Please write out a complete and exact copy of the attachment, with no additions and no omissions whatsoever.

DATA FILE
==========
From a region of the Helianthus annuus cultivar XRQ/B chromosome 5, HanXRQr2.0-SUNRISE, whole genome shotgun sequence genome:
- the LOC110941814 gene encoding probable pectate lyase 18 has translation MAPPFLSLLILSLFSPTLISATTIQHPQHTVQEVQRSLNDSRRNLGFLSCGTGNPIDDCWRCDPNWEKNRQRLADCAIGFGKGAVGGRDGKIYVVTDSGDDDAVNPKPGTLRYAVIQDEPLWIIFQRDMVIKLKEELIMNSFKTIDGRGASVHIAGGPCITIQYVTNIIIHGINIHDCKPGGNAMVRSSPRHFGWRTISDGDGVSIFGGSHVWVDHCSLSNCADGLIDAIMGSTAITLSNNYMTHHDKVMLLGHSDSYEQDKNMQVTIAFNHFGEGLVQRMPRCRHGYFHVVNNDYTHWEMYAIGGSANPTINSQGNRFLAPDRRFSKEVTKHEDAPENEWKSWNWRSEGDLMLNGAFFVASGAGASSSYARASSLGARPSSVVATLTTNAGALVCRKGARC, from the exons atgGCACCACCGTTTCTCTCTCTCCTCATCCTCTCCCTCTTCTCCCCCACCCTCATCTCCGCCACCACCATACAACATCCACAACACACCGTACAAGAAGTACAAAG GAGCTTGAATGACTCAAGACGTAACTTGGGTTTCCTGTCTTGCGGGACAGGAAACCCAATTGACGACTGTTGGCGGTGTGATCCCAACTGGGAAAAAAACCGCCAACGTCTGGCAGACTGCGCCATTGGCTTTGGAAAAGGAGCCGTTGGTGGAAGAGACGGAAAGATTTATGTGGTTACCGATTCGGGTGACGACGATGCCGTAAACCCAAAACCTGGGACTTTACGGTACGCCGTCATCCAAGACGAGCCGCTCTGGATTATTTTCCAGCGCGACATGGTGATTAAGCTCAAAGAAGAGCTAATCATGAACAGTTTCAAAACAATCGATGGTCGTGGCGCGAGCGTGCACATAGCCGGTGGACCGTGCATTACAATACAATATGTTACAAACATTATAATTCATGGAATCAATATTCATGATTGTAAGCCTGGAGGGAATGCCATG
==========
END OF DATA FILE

From a region of the Helianthus annuus cultivar XRQ/B chromosome 5, HanXRQr2.0-SUNRISE, whole genome shotgun sequence genome:
- the LOC110941814 gene encoding probable pectate lyase 18 has translation MAPPFLSLLILSLFSPTLISATTIQHPQHTVQEVQRSLNDSRRNLGFLSCGTGNPIDDCWRCDPNWEKNRQRLADCAIGFGKGAVGGRDGKIYVVTDSGDDDAVNPKPGTLRYAVIQDEPLWIIFQRDMVIKLKEELIMNSFKTIDGRGASVHIAGGPCITIQYVTNIIIHGINIHDCKPGGNAMVRSSPRHFGWRTISDGDGVSIFGGSHVWVDHCSLSNCADGLIDAIMGSTAITLSNNYMTHHDKVMLLGHSDSYEQDKNMQVTIAFNHFGEGLVQRMPRCRHGYFHVVNNDYTHWEMYAIGGSANPTINSQGNRFLAPDRRFSKEVTKHEDAPENEWKSWNWRSEGDLMLNGAFFVASGAGASSSYARASSLGARPSSVVATLTTNAGALVCRKGARC, from the exons atgGCACCACCGTTTCTCTCTCTCCTCATCCTCTCCCTCTTCTCCCCCACCCTCATCTCCGCCACCACCATACAACATCCACAACACACCGTACAAGAAGTACAAAG GAGCTTGAATGACTCAAGACGTAACTTGGGTTTCCTGTCTTGCGGGACAGGAAACCCAATTGACGACTGTTGGCGGTGTGATCCCAACTGGGAAAAAAACCGCCAACGTCTGGCAGACTGCGCCATTGGCTTTGGAAAAGGAGCCGTTGGTGGAAGAGACGGAAAGATTTATGTGGTTACCGATTCGGGTGACGACGATGCCGTAAACCCAAAACCTGGGACTTTACGGTACGCCGTCATCCAAGACGAGCCGCTCTGGATTATTTTCCAGCGCGACATGGTGATTAAGCTCAAAGAAGAGCTAATCATGAACAGTTTCAAAACAATCGATGGTCGTGGCGCGAGCGTGCACATAGCCGGTGGACCGTGCATTACAATACAATATGTTACAAACATTATAATTCATGGAATCAATATTCATGATTGTAAGCCTGGAGGGAATGCCATG